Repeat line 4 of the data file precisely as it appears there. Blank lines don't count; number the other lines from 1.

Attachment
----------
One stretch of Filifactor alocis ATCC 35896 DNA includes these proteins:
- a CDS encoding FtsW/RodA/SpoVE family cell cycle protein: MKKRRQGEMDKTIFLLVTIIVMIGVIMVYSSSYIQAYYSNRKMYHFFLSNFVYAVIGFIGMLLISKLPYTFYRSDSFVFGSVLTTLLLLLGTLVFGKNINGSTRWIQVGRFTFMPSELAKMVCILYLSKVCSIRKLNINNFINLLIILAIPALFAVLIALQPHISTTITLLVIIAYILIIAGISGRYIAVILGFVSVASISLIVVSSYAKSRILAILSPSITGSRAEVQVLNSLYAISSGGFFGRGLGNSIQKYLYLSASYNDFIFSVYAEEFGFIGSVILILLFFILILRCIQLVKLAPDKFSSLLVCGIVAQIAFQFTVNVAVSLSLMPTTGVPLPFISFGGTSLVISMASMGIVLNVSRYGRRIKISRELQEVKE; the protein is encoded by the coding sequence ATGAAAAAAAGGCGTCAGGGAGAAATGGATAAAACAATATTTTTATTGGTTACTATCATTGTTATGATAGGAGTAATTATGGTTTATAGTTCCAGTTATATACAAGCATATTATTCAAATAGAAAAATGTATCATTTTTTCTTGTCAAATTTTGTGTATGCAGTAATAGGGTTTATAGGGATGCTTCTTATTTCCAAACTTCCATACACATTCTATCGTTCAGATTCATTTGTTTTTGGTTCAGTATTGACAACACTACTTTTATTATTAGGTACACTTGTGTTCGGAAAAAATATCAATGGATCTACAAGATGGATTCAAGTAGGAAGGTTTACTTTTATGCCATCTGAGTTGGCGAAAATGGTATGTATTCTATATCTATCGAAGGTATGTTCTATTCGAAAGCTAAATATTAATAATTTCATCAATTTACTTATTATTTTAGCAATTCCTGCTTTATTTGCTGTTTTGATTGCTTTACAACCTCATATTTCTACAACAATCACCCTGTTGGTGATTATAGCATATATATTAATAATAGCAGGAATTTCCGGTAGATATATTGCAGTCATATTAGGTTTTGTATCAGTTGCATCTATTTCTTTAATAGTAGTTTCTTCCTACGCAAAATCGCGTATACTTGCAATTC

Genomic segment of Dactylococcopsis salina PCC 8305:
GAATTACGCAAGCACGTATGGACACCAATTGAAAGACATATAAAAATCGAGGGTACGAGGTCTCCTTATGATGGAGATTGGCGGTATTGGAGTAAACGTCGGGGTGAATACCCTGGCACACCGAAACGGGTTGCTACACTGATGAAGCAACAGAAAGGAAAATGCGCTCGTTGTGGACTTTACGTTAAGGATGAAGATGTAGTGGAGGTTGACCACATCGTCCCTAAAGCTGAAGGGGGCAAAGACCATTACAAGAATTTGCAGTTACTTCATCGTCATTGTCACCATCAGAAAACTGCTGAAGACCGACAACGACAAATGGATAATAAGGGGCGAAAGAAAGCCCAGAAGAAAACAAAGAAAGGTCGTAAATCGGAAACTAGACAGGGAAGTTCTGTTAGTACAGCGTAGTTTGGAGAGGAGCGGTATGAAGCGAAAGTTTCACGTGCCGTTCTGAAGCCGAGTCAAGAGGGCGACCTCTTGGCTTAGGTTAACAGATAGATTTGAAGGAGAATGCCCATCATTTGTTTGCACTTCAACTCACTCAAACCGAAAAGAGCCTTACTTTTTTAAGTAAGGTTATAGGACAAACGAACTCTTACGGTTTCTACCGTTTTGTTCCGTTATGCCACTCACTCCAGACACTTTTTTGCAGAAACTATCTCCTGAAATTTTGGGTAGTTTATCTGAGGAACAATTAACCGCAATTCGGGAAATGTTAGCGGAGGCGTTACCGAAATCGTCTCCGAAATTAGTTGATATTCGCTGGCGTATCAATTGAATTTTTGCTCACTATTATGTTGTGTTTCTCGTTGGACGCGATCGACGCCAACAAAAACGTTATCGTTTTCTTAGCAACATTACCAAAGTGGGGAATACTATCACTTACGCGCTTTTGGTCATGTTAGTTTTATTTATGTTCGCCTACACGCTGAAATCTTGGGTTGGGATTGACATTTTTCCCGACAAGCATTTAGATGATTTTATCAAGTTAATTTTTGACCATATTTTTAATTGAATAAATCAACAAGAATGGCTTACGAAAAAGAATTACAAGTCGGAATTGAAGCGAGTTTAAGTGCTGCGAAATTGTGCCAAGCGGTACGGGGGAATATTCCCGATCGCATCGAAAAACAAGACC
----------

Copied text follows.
GAATTACGCAAGCACGTATGGACACCAATTGAAAGACATATAAAAATCGAGGGTACGAGGTCTCCTTATGATGGAGATTGGCGGTATTGGAGTAAACGTCGGGGTGAATACCCTGGCACACCGAAACGGGTTGCTACACTGATGAAGCAACAGAAAGGAAAATGCGCTCGTTGTGGACTTTACGTTAAGGATGAAGATGTAGTGGAGGTTGACCACATCGTCCCTAAAGCTGAAGGGGGCAAAGACCATTACAAGAATTTGCAGTTACTTCATCGTCATTGTCACCATCAGAAAACTGCTGAAGACCGACAACGACAAATGGATAATAAGGGGCGAAAGAAAGCCCAGAAGAAAACAAAGAAAGGTCGTAAATCGGAAACTAGACAGGGAAGTTCTGTTAGTACAGCGTAGTTTGGAGAGGAGCGGTATGAAGCGAAAGTTTCACGTGCCGTTCTGAAGCCGAGTCAAGAGGGCGACCTCTTGGCTTAGGTTAACAGATAGATTTGAAGGAGAATGCCCATCATTTGTTTGCACTTCAACTCACTCAAACCGAAAAGAGCCTTACTTTTTTAAGTAAGGTTATAGGACAAACGAACTCTTACGGTTTCTACCGTTTTGTTCCGTTATGCCACTCACTCCAGACACTTTTTTGCAGAAACTATCTCCTGAAATTTTGGGTAGTTTATCTGAGGAACAATTAACCGCAATTCGGGAAATGTTAGCGGAGGCGTTACCGAAATCGTCTCCGAAATTAGTTGATATTCGCTGGCGTATCAATTGAATTTTTGCTCACTATTATGTTGTGTTTCTCGTTGGACGCGATCGACGCCAACAAAAACGTTATCGTTTTCTTAGCAACATTACCAAAGTGGGGAATACTATCACTTACGCGCTTTTGGTCATGTTAGTTTTATTTATGTTCGCCTACACGCTGAAATCTTGGGTTGGGATTGACATTTTTCCCGACAAGCATTTAGATGATTTTATCAAGTTAATTTTTGACCATATTTTTAATTGAATAAATCAACAAGAATGGCTTACGAAAAAGAATTACAAGTCGGAATTGAAGCGAGTTTAAGTGCTGCGAAATTGTGCCAAGCGGTACGGGGGAATATTCCCGATCGCATCGAAAAACAAGACC